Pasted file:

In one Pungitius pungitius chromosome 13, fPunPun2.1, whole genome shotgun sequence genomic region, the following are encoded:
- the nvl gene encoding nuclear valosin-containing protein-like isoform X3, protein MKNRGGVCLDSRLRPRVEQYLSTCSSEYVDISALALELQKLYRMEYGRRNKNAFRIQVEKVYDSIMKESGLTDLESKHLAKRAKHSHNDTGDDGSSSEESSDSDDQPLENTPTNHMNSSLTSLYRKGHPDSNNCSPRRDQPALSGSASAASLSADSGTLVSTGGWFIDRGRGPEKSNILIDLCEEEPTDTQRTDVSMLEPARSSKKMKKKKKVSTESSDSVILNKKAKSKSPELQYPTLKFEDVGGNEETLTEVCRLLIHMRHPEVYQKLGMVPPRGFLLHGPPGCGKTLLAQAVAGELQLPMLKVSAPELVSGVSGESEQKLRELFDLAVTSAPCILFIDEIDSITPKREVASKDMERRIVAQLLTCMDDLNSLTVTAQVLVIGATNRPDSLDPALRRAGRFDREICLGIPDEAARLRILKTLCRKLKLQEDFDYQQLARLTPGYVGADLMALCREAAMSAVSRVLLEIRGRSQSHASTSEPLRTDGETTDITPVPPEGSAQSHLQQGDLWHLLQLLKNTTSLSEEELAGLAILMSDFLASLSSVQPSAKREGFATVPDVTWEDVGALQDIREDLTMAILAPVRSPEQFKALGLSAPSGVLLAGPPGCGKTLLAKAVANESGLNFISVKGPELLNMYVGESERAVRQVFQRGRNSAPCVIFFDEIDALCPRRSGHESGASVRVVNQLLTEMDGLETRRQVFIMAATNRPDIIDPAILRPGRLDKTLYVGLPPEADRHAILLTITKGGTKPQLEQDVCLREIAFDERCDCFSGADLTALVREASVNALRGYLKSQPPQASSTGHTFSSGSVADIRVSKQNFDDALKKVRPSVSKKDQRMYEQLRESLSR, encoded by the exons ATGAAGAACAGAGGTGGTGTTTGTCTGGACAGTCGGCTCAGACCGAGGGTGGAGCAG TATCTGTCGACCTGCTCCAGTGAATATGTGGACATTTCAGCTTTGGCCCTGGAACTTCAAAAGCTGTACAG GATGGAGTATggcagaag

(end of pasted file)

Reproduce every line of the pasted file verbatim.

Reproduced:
In one Pungitius pungitius chromosome 13, fPunPun2.1, whole genome shotgun sequence genomic region, the following are encoded:
- the nvl gene encoding nuclear valosin-containing protein-like isoform X3, protein MKNRGGVCLDSRLRPRVEQYLSTCSSEYVDISALALELQKLYRMEYGRRNKNAFRIQVEKVYDSIMKESGLTDLESKHLAKRAKHSHNDTGDDGSSSEESSDSDDQPLENTPTNHMNSSLTSLYRKGHPDSNNCSPRRDQPALSGSASAASLSADSGTLVSTGGWFIDRGRGPEKSNILIDLCEEEPTDTQRTDVSMLEPARSSKKMKKKKKVSTESSDSVILNKKAKSKSPELQYPTLKFEDVGGNEETLTEVCRLLIHMRHPEVYQKLGMVPPRGFLLHGPPGCGKTLLAQAVAGELQLPMLKVSAPELVSGVSGESEQKLRELFDLAVTSAPCILFIDEIDSITPKREVASKDMERRIVAQLLTCMDDLNSLTVTAQVLVIGATNRPDSLDPALRRAGRFDREICLGIPDEAARLRILKTLCRKLKLQEDFDYQQLARLTPGYVGADLMALCREAAMSAVSRVLLEIRGRSQSHASTSEPLRTDGETTDITPVPPEGSAQSHLQQGDLWHLLQLLKNTTSLSEEELAGLAILMSDFLASLSSVQPSAKREGFATVPDVTWEDVGALQDIREDLTMAILAPVRSPEQFKALGLSAPSGVLLAGPPGCGKTLLAKAVANESGLNFISVKGPELLNMYVGESERAVRQVFQRGRNSAPCVIFFDEIDALCPRRSGHESGASVRVVNQLLTEMDGLETRRQVFIMAATNRPDIIDPAILRPGRLDKTLYVGLPPEADRHAILLTITKGGTKPQLEQDVCLREIAFDERCDCFSGADLTALVREASVNALRGYLKSQPPQASSTGHTFSSGSVADIRVSKQNFDDALKKVRPSVSKKDQRMYEQLRESLSR, encoded by the exons ATGAAGAACAGAGGTGGTGTTTGTCTGGACAGTCGGCTCAGACCGAGGGTGGAGCAG TATCTGTCGACCTGCTCCAGTGAATATGTGGACATTTCAGCTTTGGCCCTGGAACTTCAAAAGCTGTACAG GATGGAGTATggcagaag